The UK’s Brexit fate is now in the hands of Remain-supporting Cabinet ministers and the other European Union member states if it is to avoid no deal, writes Paris Gourtsoyannis.
You wouldn’t normally base your political expectations on a chat in the pub. But when the guy propping up the bar is Theresa May’s top Europe advisor, Olly Robbins – the architect of her strategy in Brussels and the ERG’s favourite hate figure – you should safely be able to draw your Brexit roadmap from it.
When ITV reported a second-hand overheard conversation in a Brussels bar where Robbins described how MPs would end up being presented with the option of May’s Brexit deal or a long delay, it seemed to offer a key that would unlock the whole process of leaving the EU.
After MPs voted against no-deal last week and for an extension to Article 50, events appeared to be following Robbins’ script perfectly. The Government had hoped to bring the deal back for a third vote this week, with the threat of staying in the EU for anywhere between nine and 21 months looming over Brexiteers, forcing them to fall into line. Personally, I admit to breathing a sigh of relief at the end of last week’s chaos, thinking that a plan was coming together.
But nothing has been more corrosive over the past three years than the illusion of government control, and some forces are beyond even Robbins’ reckoning. The fact that his plan was so dramatically derailed this week means that a no-deal Brexit – always the legal default – could now happen by accident, unless there is an even bigger twist in the week ahead.
Rather than taking back control, the events of the past week put May’s fate in the hands of either the EU, or pro-EU Tories who could oust her to defeat her Brexit vision.
No one in Government predicted John Bercow’s intervention ruling out a third vote on the Brexit deal unless there was a significant change in content or circumstances. That in itself is worrying – the convention that motions can’t be voted on twice in the parliamentary session isn’t an obscure one. No one needs more evidence that Downing Street is floundering, but there it is.
His critics say Bercow’s intervention was an attempt to block Brexit and allow the second EU referendum he really wants, or at least rule out a no-deal scenario. By ruling out a vote before yesterday’s EU Council summit, the Commons Speaker certainly denied the Government its best chance of getting the deal through.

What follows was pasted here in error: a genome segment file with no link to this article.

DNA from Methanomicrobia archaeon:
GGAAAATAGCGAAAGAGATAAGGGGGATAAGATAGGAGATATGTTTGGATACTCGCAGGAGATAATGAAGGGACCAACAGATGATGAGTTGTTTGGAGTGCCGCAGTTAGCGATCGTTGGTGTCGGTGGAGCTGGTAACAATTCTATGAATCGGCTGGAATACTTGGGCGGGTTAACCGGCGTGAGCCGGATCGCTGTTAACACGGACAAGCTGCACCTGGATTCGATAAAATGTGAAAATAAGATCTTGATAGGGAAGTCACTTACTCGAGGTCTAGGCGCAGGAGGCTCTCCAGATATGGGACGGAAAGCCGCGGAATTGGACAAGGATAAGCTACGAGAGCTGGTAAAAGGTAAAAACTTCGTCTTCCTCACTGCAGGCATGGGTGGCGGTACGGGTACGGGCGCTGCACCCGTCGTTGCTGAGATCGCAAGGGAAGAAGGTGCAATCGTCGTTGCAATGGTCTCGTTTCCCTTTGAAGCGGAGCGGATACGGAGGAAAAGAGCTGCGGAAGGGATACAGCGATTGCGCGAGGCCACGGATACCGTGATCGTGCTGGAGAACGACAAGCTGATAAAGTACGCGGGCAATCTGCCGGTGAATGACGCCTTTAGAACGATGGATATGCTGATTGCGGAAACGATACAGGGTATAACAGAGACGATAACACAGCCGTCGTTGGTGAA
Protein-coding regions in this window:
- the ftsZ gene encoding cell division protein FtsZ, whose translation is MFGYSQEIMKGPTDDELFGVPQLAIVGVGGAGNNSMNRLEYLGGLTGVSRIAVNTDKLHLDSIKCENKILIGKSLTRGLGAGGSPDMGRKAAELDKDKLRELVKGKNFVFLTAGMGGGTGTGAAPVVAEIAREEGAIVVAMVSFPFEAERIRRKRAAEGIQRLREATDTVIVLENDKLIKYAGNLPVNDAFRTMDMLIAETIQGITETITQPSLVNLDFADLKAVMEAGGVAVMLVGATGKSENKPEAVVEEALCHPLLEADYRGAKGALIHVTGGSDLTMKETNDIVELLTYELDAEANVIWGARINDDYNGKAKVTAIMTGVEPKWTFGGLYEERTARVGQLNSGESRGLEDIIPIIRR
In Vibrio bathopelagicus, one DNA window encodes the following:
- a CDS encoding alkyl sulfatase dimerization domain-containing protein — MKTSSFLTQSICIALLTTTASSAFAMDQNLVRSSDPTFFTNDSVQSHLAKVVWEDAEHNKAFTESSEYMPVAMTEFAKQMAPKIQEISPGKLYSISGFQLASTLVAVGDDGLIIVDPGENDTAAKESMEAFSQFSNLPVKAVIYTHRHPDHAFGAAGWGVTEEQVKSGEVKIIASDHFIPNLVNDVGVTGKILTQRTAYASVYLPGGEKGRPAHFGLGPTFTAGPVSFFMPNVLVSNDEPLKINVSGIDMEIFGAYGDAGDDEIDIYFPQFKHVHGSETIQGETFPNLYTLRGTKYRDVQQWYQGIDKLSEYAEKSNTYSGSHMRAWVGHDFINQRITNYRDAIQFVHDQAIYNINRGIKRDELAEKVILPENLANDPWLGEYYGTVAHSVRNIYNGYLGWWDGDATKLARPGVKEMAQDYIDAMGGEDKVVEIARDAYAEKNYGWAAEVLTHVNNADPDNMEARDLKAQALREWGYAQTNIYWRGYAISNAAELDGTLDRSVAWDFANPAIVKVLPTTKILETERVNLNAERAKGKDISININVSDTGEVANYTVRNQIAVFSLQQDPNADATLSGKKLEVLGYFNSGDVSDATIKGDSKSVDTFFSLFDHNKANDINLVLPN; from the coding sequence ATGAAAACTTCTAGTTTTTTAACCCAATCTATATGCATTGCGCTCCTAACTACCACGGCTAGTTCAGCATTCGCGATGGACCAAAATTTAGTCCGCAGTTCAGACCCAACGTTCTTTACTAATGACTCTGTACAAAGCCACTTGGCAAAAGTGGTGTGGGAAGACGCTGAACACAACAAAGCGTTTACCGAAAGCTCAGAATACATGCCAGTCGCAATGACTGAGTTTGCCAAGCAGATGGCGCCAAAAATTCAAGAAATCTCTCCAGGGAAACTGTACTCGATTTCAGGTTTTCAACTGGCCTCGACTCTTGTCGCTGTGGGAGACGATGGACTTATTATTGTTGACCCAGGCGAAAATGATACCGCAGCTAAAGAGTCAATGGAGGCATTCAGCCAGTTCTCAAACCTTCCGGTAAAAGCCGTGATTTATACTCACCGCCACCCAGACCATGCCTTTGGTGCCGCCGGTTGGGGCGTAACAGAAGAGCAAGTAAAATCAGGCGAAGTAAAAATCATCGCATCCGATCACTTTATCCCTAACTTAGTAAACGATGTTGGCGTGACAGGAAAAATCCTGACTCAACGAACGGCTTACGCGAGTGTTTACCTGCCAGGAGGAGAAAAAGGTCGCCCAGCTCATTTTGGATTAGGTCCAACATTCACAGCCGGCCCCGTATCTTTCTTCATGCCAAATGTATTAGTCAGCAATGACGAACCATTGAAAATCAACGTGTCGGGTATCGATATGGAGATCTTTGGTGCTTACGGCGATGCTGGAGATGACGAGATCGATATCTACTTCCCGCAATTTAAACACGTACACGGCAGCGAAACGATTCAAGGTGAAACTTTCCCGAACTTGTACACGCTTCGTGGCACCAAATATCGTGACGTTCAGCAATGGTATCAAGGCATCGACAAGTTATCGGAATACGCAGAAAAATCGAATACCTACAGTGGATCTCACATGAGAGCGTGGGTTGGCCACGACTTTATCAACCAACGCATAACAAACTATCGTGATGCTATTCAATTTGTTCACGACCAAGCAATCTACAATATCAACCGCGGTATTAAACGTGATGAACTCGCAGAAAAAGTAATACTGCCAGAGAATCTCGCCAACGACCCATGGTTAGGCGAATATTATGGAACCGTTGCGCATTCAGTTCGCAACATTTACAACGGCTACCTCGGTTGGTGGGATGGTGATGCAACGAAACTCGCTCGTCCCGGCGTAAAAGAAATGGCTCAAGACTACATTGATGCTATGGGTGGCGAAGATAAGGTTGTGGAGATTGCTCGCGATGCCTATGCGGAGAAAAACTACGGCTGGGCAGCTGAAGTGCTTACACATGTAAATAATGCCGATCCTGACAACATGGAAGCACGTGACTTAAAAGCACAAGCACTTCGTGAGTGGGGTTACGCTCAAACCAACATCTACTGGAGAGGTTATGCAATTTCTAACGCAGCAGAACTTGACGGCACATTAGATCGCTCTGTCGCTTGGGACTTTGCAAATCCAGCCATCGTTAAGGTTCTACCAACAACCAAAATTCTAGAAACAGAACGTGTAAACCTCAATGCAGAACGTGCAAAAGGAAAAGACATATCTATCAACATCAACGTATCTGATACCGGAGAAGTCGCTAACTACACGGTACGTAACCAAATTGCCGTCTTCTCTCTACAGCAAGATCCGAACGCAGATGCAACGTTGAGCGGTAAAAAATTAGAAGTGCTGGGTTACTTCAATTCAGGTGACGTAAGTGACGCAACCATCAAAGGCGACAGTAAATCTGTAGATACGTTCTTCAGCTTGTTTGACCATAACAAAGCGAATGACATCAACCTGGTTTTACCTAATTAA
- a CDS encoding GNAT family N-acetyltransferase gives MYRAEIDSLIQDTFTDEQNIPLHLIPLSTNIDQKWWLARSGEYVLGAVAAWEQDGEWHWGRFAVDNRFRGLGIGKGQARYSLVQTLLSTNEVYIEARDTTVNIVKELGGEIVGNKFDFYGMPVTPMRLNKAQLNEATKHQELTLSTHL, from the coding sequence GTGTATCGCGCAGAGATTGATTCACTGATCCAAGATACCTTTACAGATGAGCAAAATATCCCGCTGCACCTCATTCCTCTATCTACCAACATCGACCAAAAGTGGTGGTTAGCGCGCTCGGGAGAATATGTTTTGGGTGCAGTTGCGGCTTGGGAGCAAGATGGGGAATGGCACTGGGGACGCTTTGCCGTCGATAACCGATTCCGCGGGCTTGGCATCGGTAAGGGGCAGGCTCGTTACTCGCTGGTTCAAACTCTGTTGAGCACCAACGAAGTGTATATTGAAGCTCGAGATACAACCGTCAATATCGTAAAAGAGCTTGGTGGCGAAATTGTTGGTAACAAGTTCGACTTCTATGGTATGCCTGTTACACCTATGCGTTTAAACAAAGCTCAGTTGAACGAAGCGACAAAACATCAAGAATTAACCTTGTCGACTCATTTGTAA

Bercow’s statement forced the EU Commission’s chief Brexit negotiator Michel Barnier to come out the following day and say a long extension needed a “clear purpose”. It also gave time for Brexiteers in the Cabinet to ambush May and force her to take a request for a long extension off the table.
The spectre aimed at scaring Brexiteers was vanquished, leaving opposition MPs as the only pool of votes to pass the deal. May’s extraordinary statement in Downing Street, shifting the blame onto parliament, burnt that bridge, too.
With various extension plans being discussed during intense talks in Brussels last night, EU leaders appear to have come to the conclusion that May, and her deal, are finished.
If she isn’t in control, to avoid a no-deal Brexit the UK is now in the hands of two groups: Remainers in the Cabinet, and the 27 governments of the EU.
A group of pro-EU Cabinet ministers have insisted they would do whatever it takes to stop no-deal. They may now have the time to show they mean it.
Both Barnier and French president Emmanuel Macron have said there is a way back, if the UK is ready for “deep political change”.
This could be a general election or a second EU referendum, but what the EU really wants to hear is that the red lines that have made a deal so difficult (or likely impossible) are going to be jettisoned, either by May, or her successor.
The Remain group in Cabinet includes Scottish Secretary David Mundell, who joined Amber Rudd, Greg Clarke and David Gauke in breaking a three-line whip to abstain on a motion to extend Article 50 last week. With so little time left, resignation isn’t enough. They would have to become the ‘men and women in grey suits’, insisting the Prime Minister abandons her red lines, or ushering her out of Downing Street.
The likes of David Lidington would need to lead a government of national unity in all but name, getting a Brexit deal through with Labour and SNP votes that keeps the UK in the single market and customs union. It would likely mean the end of the Conservative Party as we know it; at the very least, it would leave it to the next Tory leader to put its surviving pieces back together.
Even in Brexit Britain, a week can’t possibly hold that much drama, but a longer extension offers the opportunity.
Still, EU leaders can’t give the UK something it isn’t prepared to ask for itself. Conservative MPs lost the chance to push May from office when they failed to do the job before Christmas.
The UK’s venerable parliamentary democracy has shown itself not to be nimble enough for the last-minute pivot needed, and even if it could, its leaders command too little confidence to bring the public along with them.
In EU capitals, an election or a new EU referendum looks like a leap into more uncertainty, which the continent scarcely needs. Leaders and officials gathered in Brussels spoke openly about the “crisis” in the UK, and don’t want their fragile politics infected by the febrile mood around Westminster.
A no deal Brexit could still happen by accident. The only thing that’s certain is that Bercow and the EU have called time on Robbins’ pub blueprint.